In my book, there are many different types of short stories. You have the Raymond Carver/Flannery O’Connor sort, which are usually fairly long. On the other end of the spectrum are collections like Ben Loory’s that I reviewed several months ago, where one story might be a single sentence. Jeremy Mark Lane’s While I’m Still Myself is somewhere in between, and at 127 pages, it’s accessible for those who love short stories or those who are interested in trying a collection for the first time.
Each story feels like a Polaroid picture: a brief instant caught on film that extends beyond the realm of the photo, and that, I think, is the collection’s triumph. Don’t expect a full telling of that instant, though, as Lane takes the reader to the brink of the photo’s edges but leaves off before anything more can taint that first look. This makes for beautiful little stories but also made me wish Lane had pushed a little harder and given me more than just a beautiful instant.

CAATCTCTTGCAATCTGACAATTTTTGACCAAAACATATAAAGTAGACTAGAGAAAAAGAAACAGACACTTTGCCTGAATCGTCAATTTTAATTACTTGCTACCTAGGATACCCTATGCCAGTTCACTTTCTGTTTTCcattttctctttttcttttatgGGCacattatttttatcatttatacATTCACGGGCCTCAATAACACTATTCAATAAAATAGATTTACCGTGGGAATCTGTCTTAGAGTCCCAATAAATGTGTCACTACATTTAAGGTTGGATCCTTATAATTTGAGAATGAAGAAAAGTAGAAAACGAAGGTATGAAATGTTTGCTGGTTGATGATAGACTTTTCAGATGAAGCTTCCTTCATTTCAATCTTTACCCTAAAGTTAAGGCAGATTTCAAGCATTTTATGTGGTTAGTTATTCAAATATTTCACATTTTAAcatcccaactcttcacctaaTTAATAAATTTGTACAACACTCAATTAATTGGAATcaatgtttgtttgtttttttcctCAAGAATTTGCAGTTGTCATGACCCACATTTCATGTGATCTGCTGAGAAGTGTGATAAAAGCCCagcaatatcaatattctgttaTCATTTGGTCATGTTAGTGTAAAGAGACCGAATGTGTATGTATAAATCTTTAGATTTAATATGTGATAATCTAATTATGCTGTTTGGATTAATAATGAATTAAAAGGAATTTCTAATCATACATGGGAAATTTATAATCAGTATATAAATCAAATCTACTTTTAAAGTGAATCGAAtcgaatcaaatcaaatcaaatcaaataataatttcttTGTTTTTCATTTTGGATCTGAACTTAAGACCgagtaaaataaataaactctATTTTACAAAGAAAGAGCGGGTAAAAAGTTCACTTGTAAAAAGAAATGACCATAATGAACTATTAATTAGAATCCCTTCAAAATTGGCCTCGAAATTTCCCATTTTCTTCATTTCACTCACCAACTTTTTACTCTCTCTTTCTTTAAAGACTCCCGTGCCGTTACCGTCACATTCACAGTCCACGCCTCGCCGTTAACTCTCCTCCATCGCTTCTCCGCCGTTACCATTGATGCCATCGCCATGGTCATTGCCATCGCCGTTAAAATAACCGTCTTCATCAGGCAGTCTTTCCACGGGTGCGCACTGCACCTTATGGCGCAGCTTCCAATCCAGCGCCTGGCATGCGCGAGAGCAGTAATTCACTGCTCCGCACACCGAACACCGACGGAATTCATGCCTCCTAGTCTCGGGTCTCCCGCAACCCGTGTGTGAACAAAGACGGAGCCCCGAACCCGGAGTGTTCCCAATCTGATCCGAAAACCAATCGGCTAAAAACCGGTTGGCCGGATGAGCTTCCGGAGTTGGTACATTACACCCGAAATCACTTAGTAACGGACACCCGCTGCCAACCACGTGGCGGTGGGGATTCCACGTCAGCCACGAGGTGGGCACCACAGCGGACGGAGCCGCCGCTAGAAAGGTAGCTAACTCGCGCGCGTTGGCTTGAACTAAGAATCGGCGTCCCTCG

In my favorite story, “The Guest,” picture a sleep-deprived new father standing at the entrance of an elderly woman’s room in a hospital. She thinks she’s at an inn and asks him to add water to a vase of tulips because, as she says, “I always leave them for the next guests. Somethin’ I’ve done all my life and plan to keep doin’ while I’m still myself.” When he returns to his wife and new daughter, they change rooms and a vase of tulips is sitting in the corner. It’s a lovely moment amid several in this collection: a young girl escaping a mentally ill mother to see the world “while [she’s] still [her]self.” A young father visiting his ill mother and seeing a part of her he’s never known. A young man captivated by a girl in a diner and driving through the country to be with her.
What marks this collection as unique, though, is its question of the self. Two characters use the same exact words and echo the title, “while I’m still myself,” and it is that notion that the self is so changeable that we may not recognize ourselves on down the line that is both exciting (in the case of the young fathers looking at their children) and frightening (the old woman fearing senility and the young girl fearing mental illness). The jacket copy says that the book is full of brief encounters that change the lives of the characters, but I disagree. I think, instead, that Lane uses those encounters to discover the changes already taking places in these characters. The people they meet along the way are just the consequence of the changing course of their lives.
Buy your copy from Indiebound.